Developers are laying the groundwork for a second 65-foot-tall mixed residential-retail building in Tacoma’s Proctor District.
If community reaction to this project is anything like its cousin a few blocks north, Proctor Station at North 28th and Proctor streets, it’s bound to attract controversy.
Like Proctor Station, this development has about 140 apartments, is six stories tall with internal parking for residents and includes a ground-floor retail component.
Preliminary documents from Rush Development Co. of Gig Harbor call the development Proctor South, although Rush representatives said the name will change.
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As of last year, the company and business partners Bill Evans and Erling Kuester had bought several properties on the block north of Metropolitan Market at North Proctor and 25th streets.
Rush now has an option to buy Proctor Dry Cleaners, said Deanna Dargan of Rush: “It’s definitely part of the overall plan.”
A man who answered the phone Tuesday at the dry cleaners refused to comment.
Dargan declined to say when the company might start demolishing the 12 buildings on the site.
“Right now we don’t want to commit to a timeline, given that there’s still a lot of balls in the air,” Dargan said.
Evans said the development is also creating new angled street parking along the north side of North 25th Street, from North Madison to North Proctor streets.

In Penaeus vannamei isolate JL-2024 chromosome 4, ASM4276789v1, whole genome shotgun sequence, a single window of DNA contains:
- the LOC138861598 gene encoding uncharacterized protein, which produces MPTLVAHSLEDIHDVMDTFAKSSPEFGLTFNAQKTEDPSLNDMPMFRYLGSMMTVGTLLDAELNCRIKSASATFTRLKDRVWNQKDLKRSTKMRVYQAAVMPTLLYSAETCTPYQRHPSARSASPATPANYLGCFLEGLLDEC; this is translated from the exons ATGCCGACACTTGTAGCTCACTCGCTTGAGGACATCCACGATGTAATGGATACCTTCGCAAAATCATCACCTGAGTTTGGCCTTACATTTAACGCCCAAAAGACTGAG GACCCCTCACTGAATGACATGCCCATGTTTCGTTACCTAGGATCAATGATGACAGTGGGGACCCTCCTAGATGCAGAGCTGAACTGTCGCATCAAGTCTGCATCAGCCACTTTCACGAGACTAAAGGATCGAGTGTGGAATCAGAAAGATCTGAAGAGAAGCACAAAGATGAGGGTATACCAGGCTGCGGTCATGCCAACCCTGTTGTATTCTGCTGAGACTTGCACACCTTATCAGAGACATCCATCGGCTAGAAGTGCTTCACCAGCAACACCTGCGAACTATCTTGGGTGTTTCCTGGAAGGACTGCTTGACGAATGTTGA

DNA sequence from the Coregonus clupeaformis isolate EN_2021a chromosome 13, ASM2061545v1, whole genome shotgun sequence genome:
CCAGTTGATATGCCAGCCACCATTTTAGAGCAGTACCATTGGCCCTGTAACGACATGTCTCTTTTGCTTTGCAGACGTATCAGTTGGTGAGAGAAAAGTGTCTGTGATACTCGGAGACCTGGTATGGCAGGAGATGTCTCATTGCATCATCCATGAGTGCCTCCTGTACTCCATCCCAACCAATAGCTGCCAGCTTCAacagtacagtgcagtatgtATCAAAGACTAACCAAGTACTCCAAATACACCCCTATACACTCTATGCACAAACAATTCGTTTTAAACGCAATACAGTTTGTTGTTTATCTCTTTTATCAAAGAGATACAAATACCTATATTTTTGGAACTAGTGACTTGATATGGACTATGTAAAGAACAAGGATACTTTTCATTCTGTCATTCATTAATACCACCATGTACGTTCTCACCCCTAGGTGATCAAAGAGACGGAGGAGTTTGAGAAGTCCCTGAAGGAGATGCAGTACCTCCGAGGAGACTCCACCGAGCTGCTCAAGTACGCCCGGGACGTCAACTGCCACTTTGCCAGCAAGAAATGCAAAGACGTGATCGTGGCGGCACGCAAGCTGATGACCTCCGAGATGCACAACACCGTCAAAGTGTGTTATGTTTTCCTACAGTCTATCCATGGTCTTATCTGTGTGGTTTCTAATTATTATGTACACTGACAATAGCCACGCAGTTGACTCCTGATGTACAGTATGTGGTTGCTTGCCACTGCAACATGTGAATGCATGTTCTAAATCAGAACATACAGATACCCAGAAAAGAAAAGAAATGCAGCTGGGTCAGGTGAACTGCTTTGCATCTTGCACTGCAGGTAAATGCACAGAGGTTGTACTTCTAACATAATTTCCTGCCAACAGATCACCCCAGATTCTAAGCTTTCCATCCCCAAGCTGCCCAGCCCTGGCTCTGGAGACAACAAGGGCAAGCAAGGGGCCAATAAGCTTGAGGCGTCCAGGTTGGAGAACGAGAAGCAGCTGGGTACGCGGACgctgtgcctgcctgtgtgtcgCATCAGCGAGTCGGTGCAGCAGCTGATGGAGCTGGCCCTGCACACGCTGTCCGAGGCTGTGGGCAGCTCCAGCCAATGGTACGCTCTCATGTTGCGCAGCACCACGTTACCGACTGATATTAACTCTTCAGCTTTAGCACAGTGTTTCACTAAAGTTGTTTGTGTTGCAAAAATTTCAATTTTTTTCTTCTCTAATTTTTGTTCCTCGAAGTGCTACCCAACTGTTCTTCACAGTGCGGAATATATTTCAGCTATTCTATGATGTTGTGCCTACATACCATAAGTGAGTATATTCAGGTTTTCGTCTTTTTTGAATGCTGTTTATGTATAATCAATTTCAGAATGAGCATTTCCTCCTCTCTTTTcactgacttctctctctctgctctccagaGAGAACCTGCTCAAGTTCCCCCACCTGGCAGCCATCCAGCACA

Proctor residents have known for months that a second project was in the works, but that doesn’t make it easier to stomach, said resident Randy Asbjornsen, who lives a few blocks north of Proctor Station.
Last week he said Proctor doesn’t need another large apartment building and that other Tacoma neighborhoods “could use a boost.”
“It’s having an effect on the character of the whole neighborhood,” Asbjornsen said of Proctor Station. When asked for specifics, Asbjornsen said “I think it’s too early to tell.”
Kelly Hale, president of the Proctor District Association, said it will be hard to tell Proctor Station’s effect until it’s fully leased and all retail spots are open.
“The only concern would be — once again an ongoing topic in Proctor for years now — parking issues,” Hale said.
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Some told a city hearings examiner that the “transient” residents — referring to people who rent the high-end apartments — wouldn’t be interested in keeping up the area. Many said the structure, which replaced a strip mall and dirt parking lot, would ruin the character of the neighborhood.
Proctor Station, at North 28th and Proctor streets, is now about 70 percent leased, Dargan said.
City planning rules, in place for years, allow this kind of mixed-use development in that area.
Units: 137-140 middle- to high-income apartment units.
Parking: 140 interior parking stalls and 29 off-street, nose-in parking stalls.
Size: 183,000 square feet, 65-feet high on half a block north of Metropolitan Market.